– Ke Jie, Go World Champion

Colonizing mars, mining asteroids, and building a space economy in the decades ahead will need much better engineering than we’ve so far come up with so far, but these algorithms will help us design it.

At some point AI may take us over the threshold of knowledge required to build some of the other most important paradigm shifting technologies speculated about such as large-scale quantum computers or Drexlerian Molecular Assemblers.





Deep neural nets will process the big data that we don’t know what to do with. This will provide insights in fields such as physics, biology, and chemistry.

Research breakthroughs at CERN’s particle collider or with the James Webb Space telescope project would give us a better ontological understanding of the nature of reality.





World GDP in Trillions $

We are already in the Singularity.

At this scale we can see it began sometime around the Scientific Revolution in the 1600s and really took off in the industrial revolution of the 1800s.

What those eras brought will pale in comparison to what comes next.





These companies trade on the stock market so are available for the public to become owners of them.

I’ve listed them in order of market cap so it’s easier to get some perspective over who are the most valued companies and who has more room to grow relative to their competitors.


1) Apple

Silicon Valley, USA

Market Cap = $711 Billion

  • Personal assistant – Siri
  • Self-driving cars
  • Massive proprietary data to feed into AI training sets and improve systems


2) Google

Silicon Valley, USA

Market Cap = $582 Billion

  • DeepMind
  • AlphaGo
  • RankBrain – AI Search
  • Personal assistant – Google Now
  • Optimization Services (DeepMind in energy)
  • Google Cloud Computing (Google Cloud Platform)
  • Hardware –TPUs new deep learning chips (Tensor Processing Chips)
  • DeepMind Wavenet –The best text to speech system in the world (50% better than traditional systems)
  • Owns D-Wave “quantum computers” for quantum machine learning
  • The Google Quantum AI Lab (Quantum Machine Learning – Hartmut Neven, John Martinis)
  • Massive proprietary data to feed into AI training sets and improve systems
  • Self-Driving Cars – Waymo
  • Robotics – Boston Dynamics
  • Google Brain Project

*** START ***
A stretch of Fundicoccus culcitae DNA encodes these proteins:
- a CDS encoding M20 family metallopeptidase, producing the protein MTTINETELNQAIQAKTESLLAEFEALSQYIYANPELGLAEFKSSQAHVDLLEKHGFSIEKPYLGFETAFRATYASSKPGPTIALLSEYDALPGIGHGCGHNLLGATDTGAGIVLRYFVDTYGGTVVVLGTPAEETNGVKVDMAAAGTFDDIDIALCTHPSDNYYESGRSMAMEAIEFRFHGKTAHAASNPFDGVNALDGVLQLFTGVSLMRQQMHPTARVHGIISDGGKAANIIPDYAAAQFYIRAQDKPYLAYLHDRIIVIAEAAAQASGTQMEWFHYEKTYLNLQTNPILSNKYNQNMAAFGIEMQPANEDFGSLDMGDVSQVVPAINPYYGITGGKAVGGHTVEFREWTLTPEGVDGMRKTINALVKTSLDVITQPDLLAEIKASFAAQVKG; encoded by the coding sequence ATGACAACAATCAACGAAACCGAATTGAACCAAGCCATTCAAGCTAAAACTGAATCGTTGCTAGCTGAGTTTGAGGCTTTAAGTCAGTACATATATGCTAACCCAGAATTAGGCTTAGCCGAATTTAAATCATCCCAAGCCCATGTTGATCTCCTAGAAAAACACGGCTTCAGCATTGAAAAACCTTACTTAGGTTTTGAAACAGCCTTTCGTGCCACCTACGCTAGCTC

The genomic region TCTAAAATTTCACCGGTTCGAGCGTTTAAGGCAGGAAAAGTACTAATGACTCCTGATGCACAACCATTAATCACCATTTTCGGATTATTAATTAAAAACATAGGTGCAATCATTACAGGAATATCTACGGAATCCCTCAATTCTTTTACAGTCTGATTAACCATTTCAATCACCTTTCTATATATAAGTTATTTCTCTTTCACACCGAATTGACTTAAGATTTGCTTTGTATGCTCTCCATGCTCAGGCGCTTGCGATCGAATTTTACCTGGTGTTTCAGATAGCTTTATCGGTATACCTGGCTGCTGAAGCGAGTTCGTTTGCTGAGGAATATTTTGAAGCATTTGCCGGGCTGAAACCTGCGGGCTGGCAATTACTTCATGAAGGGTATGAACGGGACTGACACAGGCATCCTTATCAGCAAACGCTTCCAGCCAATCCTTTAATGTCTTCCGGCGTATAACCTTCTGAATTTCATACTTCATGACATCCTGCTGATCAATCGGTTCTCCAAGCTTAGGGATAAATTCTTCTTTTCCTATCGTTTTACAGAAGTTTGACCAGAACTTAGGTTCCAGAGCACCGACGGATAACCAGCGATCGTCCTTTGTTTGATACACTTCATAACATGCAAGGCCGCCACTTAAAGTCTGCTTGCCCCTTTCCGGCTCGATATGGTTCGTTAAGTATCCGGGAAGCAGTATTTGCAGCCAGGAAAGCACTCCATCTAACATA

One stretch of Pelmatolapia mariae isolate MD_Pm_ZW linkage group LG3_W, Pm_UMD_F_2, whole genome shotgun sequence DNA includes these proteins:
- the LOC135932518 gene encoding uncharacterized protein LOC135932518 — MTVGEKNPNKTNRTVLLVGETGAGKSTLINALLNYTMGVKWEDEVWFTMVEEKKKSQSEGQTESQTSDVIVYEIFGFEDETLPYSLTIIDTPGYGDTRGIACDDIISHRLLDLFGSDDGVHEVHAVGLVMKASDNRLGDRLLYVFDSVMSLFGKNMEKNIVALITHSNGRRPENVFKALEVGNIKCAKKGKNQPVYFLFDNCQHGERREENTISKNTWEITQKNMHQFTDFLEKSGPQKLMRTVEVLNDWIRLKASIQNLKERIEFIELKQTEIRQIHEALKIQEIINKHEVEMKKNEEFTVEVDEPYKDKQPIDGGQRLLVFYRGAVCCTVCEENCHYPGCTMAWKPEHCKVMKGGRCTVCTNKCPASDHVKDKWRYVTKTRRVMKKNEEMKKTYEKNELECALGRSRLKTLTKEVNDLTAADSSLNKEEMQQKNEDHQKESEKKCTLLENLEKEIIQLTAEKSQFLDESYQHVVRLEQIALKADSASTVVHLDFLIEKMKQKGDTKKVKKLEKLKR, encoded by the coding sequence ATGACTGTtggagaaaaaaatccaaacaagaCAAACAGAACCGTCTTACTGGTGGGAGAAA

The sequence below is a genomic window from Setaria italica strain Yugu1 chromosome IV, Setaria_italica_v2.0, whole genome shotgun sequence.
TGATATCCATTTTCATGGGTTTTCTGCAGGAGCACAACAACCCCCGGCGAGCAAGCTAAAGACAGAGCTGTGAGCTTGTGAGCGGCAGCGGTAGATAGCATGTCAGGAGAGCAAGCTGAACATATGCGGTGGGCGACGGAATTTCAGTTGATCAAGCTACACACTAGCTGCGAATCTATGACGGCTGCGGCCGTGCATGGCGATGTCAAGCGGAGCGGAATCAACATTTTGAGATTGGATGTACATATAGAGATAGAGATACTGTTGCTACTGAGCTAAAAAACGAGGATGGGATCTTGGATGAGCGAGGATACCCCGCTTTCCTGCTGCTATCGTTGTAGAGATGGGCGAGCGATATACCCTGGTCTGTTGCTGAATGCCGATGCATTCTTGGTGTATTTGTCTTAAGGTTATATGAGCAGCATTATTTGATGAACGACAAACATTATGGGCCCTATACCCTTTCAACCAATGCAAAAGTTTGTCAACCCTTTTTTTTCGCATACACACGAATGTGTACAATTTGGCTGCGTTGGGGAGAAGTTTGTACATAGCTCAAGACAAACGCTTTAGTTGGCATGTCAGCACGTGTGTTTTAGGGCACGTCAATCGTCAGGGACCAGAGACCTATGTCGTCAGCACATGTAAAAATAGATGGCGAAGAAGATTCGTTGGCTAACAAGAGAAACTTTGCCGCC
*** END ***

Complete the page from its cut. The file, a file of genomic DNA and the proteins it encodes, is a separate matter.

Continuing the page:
• Google Translate
  • Google Inbox Smart Reply
  • Google Home (Competitor to Amazon Alexa)
  • Nest (Home automation)
  • Wearables – Smart contact lens (long-term project)
  • Languages: “In few years time we will put it on a chip that fits into someone’s ear and have an English-decoding chip that’s just like a real Babel fish.” – Geoffrey Hinton
  • Key Talent – Geoffrey Hinton, Jeff Dean, Ray Kurzweil, John Martinis, Demis Hassibis, Mustafa Suleyman (DeepMind)


3) Microsoft

Seattle, USA

Market Cap = $499 Billion

  • Languages – Skype Translator
  • AI Personal Assistant – Cortana
  • Search – Bing
  • Speech Recognition
  • Cloud computing provider (Microsoft Azure)
  • Researching deep learning with FPGAs. Possibly better result than GPUs
  • Researching quantum computers
  • Massive proprietary data to feed into AI training sets and improve systems
  • Key Talent – Jian Sun, Li Deng, Matthias Troyer.


4) Amazon

Seattle, USA

Market Cap = $404 Billion

  • Cloud computing provider (AWS)
  • Amazon AI Services
  • Open sourced their Deep Scalable Sparse Tensor Network Engine (DSSTNE)
  • Personal Assistant – Amazon Alexa
  • Autonomous Drones
  • Investing significantly in robotics to improve their processes, reduce costs and increase profits.
  • Massive amounts of difficult to obtain proprietary data.


5) Facebook

Silicon Valley, USA

Market Cap = $387 Billion

  • Big data – Training AI on it.
  • AI Personal Assistant – M
  • Oculus – Integrating AI into this. (Long term)
  • Acquired voice-recognition AI startup Wit.ai
  • Key Talent – Yann LeCun


6) General Electric

Fairfield, USA

Market Cap = $270 Billion

  • Using AI to improve engineering


7) Samsung

Seoul, South Korea

Market Cap = $259 Billion

  • Acquired much hyped AI assistant Viv Labs (Siri cofounders new company)
  • The next Samsung phone will come with a digital assistant called Bixby.
  • Wearables – Smart contact lens (long term)
  • Part of a $3 billion public/private research centre with, LG, telecom giant KT, SK Telecom, Hyundai Motor, and internet portal Naver.
  • Pumping Millions into Artificial Intelligence startups
  • Deep learning to detect cancer – Samsung Medison


8) Alibaba

Hangzhou, China

Market Cap = $253 Billion

  • Cloud Computing AI Platform


9) Intel

Silicon Valley, USA

Market Cap = $175 Billion

  • Nervana Systems is a deep learning chip set company recently bought by Intel for around $400 mill which accelerates algorithms.
  • Intel FPGAs Break Record for Deep Learning Facial Recognition


10) Oracle

Silicon Valley, USA

Market Cap = $172 Billion

  • Lots of data
  • AI Cloud Apps


11) IBM

New York, USA

Market Cap = $171 Billion

  • Cloud computing provider (IBM Cloud)
  • IBM Watson – a tool for doctors, business people, and scientists.